One remarkable summer day of 1967, Uncle Tab said, “Come help tie up toma’das.”

An unemployed high school graduate on a visit to Kentucky relatives, I gladly followed. For time alone with my youngest uncle meant a diversion from discouragement. I could count on his stories about kinfolk and our birthplace to lift my spirit.

A previous year, I’d helped Uncle Tab string pole beans in an outbuilding. Might’ve been the farm’s disused smokehouse. There I first observed the dance of his large hands stringing and snapping beans.

“I like my beans full,” Uncle Tab had said, meaning he preferred large kernels. “Your mommy likes hers small.”

After his day’s work in the coal mines, he led me behind the farmhouse to his large tomato patch. He held long strips of old, white bed sheets, the sway in his shoulders steady and sure. I admired his confidence.

“Tie ’em like this before the stems get too heavy,” he said, looped the cloth under a stem with yellow blossoms and developing fruit. He then knotted the tie to a stake.

Row after row, we rescued his harvest from rotting on the ground. “Now, that’s too tight,” he’d say. Or, “That’s just right.” And, “I like my toma’das big, and so does Alma Leigh.”

A marvelous cook, immaculate housekeeper, and incomparable clotheshorse, Aunt Alma Leigh loathed dirt and perspiration. She therefore left all garden chores to her husband.

As if he’d reserved his most significant revelation for the last tie, Uncle Tab smiled and whispered, “After seven years, our mines finally made some good money.”

Fifty-one years later, upon our last meal with Uncle Tab and Aunt Alma Leigh in Lexington, he took my husband and me for a drive in his golf cart. He stopped by a row of tomato plants five-feet tall and laughed like a boy.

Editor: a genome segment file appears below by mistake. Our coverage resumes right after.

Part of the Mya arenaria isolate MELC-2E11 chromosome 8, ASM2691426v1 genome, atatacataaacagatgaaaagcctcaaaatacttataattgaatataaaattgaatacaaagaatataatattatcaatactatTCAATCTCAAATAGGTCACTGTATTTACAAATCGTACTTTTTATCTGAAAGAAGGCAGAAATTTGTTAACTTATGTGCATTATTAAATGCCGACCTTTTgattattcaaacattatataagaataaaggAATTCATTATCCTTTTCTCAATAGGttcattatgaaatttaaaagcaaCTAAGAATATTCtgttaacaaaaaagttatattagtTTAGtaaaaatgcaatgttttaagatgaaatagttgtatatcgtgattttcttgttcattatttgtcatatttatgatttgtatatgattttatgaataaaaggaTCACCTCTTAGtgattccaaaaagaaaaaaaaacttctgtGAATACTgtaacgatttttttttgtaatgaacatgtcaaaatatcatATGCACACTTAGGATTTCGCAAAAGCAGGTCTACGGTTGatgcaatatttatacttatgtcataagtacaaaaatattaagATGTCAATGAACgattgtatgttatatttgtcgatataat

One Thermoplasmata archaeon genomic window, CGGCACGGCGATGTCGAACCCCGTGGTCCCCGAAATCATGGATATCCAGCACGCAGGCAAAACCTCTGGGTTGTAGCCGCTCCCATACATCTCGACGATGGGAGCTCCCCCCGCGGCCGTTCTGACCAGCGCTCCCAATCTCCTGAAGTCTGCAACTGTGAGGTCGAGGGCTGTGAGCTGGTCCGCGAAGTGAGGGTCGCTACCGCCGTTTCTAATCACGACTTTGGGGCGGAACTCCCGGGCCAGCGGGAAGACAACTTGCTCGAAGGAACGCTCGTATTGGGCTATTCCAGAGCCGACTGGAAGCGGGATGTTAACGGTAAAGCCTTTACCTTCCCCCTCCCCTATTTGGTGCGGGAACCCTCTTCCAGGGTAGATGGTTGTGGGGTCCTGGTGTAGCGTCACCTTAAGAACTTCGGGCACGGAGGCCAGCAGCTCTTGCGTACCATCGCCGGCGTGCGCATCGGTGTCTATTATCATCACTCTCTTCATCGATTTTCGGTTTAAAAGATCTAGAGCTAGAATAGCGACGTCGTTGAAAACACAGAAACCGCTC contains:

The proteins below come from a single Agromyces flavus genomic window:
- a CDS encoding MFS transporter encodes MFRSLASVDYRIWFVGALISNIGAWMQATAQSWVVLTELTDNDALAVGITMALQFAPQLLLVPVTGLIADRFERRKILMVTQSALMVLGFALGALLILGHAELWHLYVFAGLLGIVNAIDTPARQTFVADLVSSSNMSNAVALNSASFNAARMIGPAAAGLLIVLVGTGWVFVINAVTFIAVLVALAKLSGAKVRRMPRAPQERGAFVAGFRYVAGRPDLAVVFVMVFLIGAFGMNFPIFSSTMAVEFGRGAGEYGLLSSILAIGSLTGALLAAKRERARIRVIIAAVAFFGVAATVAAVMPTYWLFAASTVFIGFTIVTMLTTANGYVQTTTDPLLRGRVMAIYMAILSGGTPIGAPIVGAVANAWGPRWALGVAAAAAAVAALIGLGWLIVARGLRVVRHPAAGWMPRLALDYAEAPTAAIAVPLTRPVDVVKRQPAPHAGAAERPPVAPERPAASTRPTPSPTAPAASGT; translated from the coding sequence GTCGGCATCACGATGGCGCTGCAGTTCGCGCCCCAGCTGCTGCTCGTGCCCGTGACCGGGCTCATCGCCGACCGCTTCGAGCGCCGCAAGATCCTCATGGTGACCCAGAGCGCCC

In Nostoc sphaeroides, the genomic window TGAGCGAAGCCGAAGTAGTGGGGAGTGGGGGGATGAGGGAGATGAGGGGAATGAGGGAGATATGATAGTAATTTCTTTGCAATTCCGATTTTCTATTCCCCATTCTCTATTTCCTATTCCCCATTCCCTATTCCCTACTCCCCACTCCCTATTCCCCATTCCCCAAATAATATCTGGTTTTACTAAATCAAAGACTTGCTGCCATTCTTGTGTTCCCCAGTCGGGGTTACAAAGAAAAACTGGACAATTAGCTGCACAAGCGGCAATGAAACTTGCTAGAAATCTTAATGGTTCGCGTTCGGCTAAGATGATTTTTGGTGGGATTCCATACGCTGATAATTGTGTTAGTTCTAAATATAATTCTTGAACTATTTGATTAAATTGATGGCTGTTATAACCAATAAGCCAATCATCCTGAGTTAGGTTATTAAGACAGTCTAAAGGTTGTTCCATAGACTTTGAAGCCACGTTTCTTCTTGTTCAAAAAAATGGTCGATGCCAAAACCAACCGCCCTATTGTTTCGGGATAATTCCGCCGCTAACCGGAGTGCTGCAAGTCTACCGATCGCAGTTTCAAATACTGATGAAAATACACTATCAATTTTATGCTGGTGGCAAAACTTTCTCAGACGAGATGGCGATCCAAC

“Mel, pull some toma’das for dinner. Get the biggest, ripest ones.”

That night, Uncle Tab served us chicken and dumplings and sliced tomatoes-the largest, meatiest, juiciest, tastiest tomatoes we’ve had the pleasure to consume.

This summer, Mel completed his second year gardening for varieties to equal Uncle Tab’s. It’s not that I dislike dirt and perspiration. On the contrary! I still plant garlic cloves in October and pull the bulbs in July or August.

Truth is, I think something genetic is awry with common red tomato varieties. For four summers now they’ve refused to ripen, hogging valuable real estate, time, compost, and fertilizer.

“Let’s give them one more summer. I’ll grow more yellow varieties next spring,” Mel reasoned last year. Because Uncle Tab exampled patience and appreciated a fine tomato, I complied only to throw up my hands this week. “Feed those pathetic red tomatoes to the hens! I’m not canning another jar!”

Dear Reader, all is not lost. Aside from one misshaped into a heart, our yellow tomatoes resemble the size and flavor of Uncle Tab’s reds.

“Next year, I’m planting more yellow tomato plants,” Mel vowed.

The toma’da will tell.

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